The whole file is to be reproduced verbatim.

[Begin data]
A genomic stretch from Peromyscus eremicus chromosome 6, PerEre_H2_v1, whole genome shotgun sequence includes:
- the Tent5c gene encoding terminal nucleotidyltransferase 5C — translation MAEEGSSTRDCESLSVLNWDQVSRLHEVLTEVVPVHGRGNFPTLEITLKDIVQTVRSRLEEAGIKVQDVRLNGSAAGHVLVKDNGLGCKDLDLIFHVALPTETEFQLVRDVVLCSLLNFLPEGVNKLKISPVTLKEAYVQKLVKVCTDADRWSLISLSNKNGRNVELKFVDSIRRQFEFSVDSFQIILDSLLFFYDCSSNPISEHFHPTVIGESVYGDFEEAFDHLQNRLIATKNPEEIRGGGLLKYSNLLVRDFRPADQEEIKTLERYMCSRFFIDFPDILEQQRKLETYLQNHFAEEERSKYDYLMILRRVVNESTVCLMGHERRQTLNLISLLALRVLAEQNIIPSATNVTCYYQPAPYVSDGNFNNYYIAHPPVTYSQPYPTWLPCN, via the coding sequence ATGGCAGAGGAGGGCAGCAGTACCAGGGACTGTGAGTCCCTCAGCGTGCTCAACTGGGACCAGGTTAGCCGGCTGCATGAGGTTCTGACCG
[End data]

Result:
A genomic stretch from Peromyscus eremicus chromosome 6, PerEre_H2_v1, whole genome shotgun sequence includes:
- the Tent5c gene encoding terminal nucleotidyltransferase 5C — translation MAEEGSSTRDCESLSVLNWDQVSRLHEVLTEVVPVHGRGNFPTLEITLKDIVQTVRSRLEEAGIKVQDVRLNGSAAGHVLVKDNGLGCKDLDLIFHVALPTETEFQLVRDVVLCSLLNFLPEGVNKLKISPVTLKEAYVQKLVKVCTDADRWSLISLSNKNGRNVELKFVDSIRRQFEFSVDSFQIILDSLLFFYDCSSNPISEHFHPTVIGESVYGDFEEAFDHLQNRLIATKNPEEIRGGGLLKYSNLLVRDFRPADQEEIKTLERYMCSRFFIDFPDILEQQRKLETYLQNHFAEEERSKYDYLMILRRVVNESTVCLMGHERRQTLNLISLLALRVLAEQNIIPSATNVTCYYQPAPYVSDGNFNNYYIAHPPVTYSQPYPTWLPCN, via the coding sequence ATGGCAGAGGAGGGCAGCAGTACCAGGGACTGTGAGTCCCTCAGCGTGCTCAACTGGGACCAGGTTAGCCGGCTGCATGAGGTTCTGACCG